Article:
That out-of-syncness is also apparent in the box-office of "Bad Teacher" (44%) vs. "Larry Crowne" (35%).

My wife and I loved Larry Crowne. It's another high-quality performance by writer/director/star Tom Hanks. Bravo. It's a topical story of a man finding himself out of work in this hard economy. It's a terrific story of a man improving himself through ongoing education at the community college. It has a great supporting cast doing interesting things. It has a love interest. What more could you want. Apparently, though, this sweet and topical story bored critics. I pity them.

On the other hand, it was my misfortune to choose Bad Teacher. I walked out of the theater a half hour in and didn't look back. What a crass, coarse, and vulgar piece of trash this is. Were the parents of the tween girls in my theater cringing at the Diaz dialogue that I won't even quote here? Why not? Why did they stay sitting there?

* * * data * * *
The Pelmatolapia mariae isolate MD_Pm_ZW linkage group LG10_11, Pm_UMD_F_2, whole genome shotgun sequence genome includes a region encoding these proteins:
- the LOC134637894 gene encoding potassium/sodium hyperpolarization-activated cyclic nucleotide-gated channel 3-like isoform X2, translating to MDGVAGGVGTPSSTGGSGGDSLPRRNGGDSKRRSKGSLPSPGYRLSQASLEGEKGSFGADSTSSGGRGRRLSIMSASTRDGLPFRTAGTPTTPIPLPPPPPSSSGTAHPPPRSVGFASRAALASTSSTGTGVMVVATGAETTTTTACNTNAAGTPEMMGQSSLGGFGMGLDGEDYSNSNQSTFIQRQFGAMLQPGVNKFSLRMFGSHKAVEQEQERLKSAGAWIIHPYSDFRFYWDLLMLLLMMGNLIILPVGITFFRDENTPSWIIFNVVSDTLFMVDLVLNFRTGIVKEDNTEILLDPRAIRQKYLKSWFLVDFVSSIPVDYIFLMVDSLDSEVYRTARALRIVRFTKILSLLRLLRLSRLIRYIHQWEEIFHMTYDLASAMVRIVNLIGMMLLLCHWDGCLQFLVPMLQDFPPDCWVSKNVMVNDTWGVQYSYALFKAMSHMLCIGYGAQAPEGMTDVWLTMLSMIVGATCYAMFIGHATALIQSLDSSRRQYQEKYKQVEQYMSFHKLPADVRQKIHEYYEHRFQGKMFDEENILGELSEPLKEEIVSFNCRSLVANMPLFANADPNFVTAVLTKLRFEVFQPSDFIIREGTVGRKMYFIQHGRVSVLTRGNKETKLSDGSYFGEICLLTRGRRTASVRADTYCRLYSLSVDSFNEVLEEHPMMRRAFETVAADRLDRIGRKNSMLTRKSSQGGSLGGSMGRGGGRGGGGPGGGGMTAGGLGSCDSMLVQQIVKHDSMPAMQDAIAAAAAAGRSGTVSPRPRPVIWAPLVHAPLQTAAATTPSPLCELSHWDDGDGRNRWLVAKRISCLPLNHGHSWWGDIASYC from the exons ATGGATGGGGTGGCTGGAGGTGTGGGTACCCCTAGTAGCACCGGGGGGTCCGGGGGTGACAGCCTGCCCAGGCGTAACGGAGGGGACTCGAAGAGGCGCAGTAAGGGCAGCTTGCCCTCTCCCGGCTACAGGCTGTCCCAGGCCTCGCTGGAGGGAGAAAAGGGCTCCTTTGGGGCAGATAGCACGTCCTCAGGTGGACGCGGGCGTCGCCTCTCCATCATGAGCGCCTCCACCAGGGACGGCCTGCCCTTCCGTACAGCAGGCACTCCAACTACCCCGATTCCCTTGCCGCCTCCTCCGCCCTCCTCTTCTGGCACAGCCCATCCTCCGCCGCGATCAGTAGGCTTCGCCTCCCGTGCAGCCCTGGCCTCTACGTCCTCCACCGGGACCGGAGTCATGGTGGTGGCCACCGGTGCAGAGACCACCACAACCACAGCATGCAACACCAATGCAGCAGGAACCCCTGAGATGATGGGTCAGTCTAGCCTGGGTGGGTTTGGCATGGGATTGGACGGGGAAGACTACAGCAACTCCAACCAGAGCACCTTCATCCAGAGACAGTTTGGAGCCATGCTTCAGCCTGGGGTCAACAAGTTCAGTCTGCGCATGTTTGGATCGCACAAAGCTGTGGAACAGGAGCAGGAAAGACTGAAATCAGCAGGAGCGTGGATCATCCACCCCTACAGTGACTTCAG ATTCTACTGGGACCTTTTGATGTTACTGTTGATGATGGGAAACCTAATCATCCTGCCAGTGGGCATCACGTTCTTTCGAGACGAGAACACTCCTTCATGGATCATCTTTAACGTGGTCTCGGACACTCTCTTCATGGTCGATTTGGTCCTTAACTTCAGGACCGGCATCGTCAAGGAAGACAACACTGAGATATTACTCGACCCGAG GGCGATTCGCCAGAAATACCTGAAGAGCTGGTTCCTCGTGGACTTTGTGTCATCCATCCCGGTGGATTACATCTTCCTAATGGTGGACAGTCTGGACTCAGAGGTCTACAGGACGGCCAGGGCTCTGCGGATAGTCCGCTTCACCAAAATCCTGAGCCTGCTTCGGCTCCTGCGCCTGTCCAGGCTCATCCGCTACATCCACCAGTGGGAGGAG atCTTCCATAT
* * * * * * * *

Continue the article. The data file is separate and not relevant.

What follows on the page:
Bottom line: the Tomatometer is of no use to me. Bad Teacher got higher critical scores than both Green Hornet and Larry Crowne? How is that possible?

I am completely out-of-sync with our modern film critics, and the Hollywood product they spend their hours in the dark reviewing. Here they had two high-quality good-values films in Green Lantern and Larry Crowne, and they rejected them for crap like Super 8 and Bad Teacher respectively. Pitiful.

I'll go see the movies I want to see, thank you very much.

P.S. Don't even ask me about Transformers 3. I haven't seen any of the the Transformers movies. Why? Because I don't have to.

Friday, June 10, 2011

Out of Sync on "Super 8"

I've spent more time with film critics - at film festivals and through social media - and consuming film criticism in the last year than I have in my whole life. What I've learned is this, however you want to say it: